Dermatologic Microsutures Using Human Hair

A Useful Technique in Cutaneous Stitching

Mohammed Al azrak, MBBCh, MSc, FEBOPRAS, FACS; Rei Ogawa, MD, PhD, FACS

Disclosures

ePlasty. 2017;17(e24) 

In This Article

Discussion

Scarring is a crucial hallmark of skin reconstitution. Since only humans scar, there are few animal models of scarring as well. This has significantly hampered our understanding of the mechanisms that underlie wound healing and normal and abnormal scar formation. Nevertheless, recent research has improved our understanding of these mechanisms.[22–24] In particular, we are now aware that the size, texture, and color of scars are influenced by various cells and local growth factors.[25] However, the clinical approaches that best prevent or ameliorate scarring remain unclear. As a result, patient satisfaction with the aesthetic results of wound closure still varies markedly.[24] In particular, given the social consequences of facial disfigurement, the aesthetic outcomes of stitched wounds on the face can give rise to patient dissatisfaction. Thus, it is essential to handle facial wounds meticulously.

Our case series analysis showed that using autologous hair for suturing facial wounds resulted in excellent aesthetic outcomes: the wounds were often invisible or scarcely visible after only a few months of follow-up, and most of the patients and their relatives were satisfied with the outcome. It should be noted, however, that to prevent scar prominence, patients should be encouraged to protect themselves from sun exposure after hair-based suturing.

We found that the hair-based sutures did not generate any unwanted cutaneous reactions. This may reflect the fact that the hair was derived from patients themselves; thus, it was not recognized as a foreign body and did not trigger wound inflammation, which can yield unappealing large and reddened scars. However, further basic studies on the immunogenicity of autologous hair-based sutures are warranted.

During facial suturing, we paid particular attention to possible nerve injuries and ensured that they were repaired. This reflects the research conducted by Yannas et al.,[26–29] who studied the repair and regeneration of the skin and nerves and reported the similarities and differences between these 2 structures. Their observations showed that it is important to meticulously repair injured nerves at the cut site to prevent neuroma formation. Also, we were keen to meticulously handle the cutaneous cut site to decrease scar formation.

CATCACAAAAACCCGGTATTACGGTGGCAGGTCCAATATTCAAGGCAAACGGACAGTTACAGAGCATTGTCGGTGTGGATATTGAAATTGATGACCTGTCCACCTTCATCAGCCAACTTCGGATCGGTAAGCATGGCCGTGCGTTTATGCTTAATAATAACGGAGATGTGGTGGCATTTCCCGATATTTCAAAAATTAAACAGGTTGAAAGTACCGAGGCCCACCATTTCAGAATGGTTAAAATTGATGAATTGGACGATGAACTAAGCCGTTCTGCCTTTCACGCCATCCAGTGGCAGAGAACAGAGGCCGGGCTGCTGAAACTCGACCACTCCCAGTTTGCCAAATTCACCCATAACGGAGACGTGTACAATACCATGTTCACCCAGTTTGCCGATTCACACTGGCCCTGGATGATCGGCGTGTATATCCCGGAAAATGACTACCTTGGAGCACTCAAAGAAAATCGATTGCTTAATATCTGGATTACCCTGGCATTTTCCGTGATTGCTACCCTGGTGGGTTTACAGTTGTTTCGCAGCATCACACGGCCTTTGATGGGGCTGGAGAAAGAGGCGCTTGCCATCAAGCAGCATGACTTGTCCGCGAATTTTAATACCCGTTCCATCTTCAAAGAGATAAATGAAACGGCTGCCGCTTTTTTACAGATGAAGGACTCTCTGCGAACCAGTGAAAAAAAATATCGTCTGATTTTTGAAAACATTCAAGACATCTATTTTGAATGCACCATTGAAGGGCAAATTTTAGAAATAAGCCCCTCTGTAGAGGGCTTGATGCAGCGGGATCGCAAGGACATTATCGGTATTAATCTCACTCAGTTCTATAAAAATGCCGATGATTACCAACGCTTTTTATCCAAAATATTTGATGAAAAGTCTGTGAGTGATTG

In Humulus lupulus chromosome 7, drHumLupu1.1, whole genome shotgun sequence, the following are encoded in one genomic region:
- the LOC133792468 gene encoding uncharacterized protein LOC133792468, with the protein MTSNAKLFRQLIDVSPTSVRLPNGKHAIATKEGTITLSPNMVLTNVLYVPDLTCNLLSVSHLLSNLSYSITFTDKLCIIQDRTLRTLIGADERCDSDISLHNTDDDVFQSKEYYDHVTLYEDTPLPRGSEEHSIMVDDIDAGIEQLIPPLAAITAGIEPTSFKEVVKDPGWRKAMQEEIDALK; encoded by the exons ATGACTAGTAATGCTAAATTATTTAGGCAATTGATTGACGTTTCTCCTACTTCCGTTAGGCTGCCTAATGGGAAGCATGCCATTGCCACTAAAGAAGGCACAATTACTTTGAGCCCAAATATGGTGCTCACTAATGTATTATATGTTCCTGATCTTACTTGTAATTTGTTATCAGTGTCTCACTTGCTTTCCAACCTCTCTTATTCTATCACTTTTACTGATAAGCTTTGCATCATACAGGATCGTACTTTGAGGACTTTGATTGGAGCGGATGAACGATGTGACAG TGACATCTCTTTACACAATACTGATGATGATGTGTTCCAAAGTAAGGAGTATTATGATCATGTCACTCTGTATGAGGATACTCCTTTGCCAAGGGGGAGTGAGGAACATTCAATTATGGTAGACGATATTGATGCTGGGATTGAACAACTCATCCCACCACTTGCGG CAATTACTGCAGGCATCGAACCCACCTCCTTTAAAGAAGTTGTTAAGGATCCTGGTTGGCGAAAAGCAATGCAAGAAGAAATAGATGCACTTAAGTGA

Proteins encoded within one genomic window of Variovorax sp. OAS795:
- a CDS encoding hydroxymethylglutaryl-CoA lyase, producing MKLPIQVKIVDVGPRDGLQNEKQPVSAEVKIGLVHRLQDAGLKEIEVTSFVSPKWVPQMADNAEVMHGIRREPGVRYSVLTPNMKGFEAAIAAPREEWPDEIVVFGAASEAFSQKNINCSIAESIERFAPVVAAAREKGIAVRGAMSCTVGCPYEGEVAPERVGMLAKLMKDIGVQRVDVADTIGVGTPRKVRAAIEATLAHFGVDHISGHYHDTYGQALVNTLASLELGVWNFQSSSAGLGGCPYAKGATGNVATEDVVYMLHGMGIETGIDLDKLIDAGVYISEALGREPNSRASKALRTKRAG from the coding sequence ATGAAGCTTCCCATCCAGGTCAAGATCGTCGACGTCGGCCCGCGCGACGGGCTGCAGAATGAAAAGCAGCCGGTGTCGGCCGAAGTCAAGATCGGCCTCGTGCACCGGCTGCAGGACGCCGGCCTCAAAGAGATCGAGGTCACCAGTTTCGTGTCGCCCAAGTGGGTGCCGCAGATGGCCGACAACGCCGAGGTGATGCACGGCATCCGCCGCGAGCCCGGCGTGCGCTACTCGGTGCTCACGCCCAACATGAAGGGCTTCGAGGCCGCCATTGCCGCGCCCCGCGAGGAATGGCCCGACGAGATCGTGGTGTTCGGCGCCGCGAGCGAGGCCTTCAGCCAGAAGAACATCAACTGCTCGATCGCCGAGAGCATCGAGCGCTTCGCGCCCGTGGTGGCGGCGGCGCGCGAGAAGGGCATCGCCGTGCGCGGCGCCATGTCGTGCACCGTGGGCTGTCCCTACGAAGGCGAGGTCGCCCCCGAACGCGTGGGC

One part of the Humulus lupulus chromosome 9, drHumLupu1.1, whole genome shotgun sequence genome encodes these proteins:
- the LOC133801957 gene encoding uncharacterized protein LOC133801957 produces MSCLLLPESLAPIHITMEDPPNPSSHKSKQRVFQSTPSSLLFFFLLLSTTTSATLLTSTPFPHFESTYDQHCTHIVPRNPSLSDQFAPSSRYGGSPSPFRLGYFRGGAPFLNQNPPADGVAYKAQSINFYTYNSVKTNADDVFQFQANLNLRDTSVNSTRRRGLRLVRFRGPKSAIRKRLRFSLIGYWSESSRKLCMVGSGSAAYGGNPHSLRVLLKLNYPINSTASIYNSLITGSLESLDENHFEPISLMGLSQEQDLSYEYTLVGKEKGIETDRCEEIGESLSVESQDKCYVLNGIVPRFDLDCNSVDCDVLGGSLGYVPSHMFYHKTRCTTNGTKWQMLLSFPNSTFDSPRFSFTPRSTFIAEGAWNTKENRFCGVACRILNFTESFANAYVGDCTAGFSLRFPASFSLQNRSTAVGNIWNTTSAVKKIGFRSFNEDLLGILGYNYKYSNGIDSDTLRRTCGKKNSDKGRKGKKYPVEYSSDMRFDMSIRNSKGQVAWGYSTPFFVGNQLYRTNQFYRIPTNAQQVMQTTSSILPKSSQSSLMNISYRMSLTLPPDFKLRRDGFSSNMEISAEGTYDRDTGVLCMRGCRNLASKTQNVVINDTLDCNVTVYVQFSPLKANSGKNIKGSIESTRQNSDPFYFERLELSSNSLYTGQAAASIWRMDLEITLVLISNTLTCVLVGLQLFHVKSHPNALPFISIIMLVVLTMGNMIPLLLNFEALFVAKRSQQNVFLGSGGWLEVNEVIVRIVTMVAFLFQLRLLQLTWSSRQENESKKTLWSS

Our autologous hair-based wound closure approach is likely to be particularly useful in settings characterized by facility and equipment limitations, such as those experienced by second-world countries. It may also be suitable for the battlefield. Our technique involves 2 aspects. First, the surgery is atraumatic surgery because micro- or fine tools are used. In our case series, we used fine tools and instruments similar to the ones we usually use in microsurgery procedures. This significantly minimized tissue trauma, gave precise control during stitching, and facilitated the handling of the fine hair filament. Second, the hair filament is a low-cost natural monofilament that can be used instead of synthetic threads. Its fineness also obliges the surgeon to perform the surgery in a highly meticulous and delicate manner. In fact, on some occasions, it increased the skill of the surgeon in terms of fine handling of the facial skin wound.

We did observe variations in terms of the thickness and length of the hair filaments in our case series. For this reason, hair-based suturing was performed in 2 steps: the hair thread ampoule was generated first and then the wound was sutured.

It is also important that the wound should be cared for properly before and after stitching. Thus, the wound bed should be prepared properly by removing foreign bodies, performing conservative debridement, and ensuring hemostasis. After stitching, the wound should be managed with sterile dressings and topical antibiotics until the stitches can be removed.

We are experienced in using most (if not all) commercially available suturing threads.[30,31] This experience together with our long-term case series results suggests that for superficial suturing, autologous hair filament can be an effective alternative to other materials. Thus, given its excellent mechanical properties as a suturing material along with its low cost and ready availability, this nonabsorbable and natural thread can be added to the panoply of suturing materials. It should be noted, however, that its effectiveness in terms of reducing poststitching scarring is likely to be maximized when micro- or fine instruments are used.

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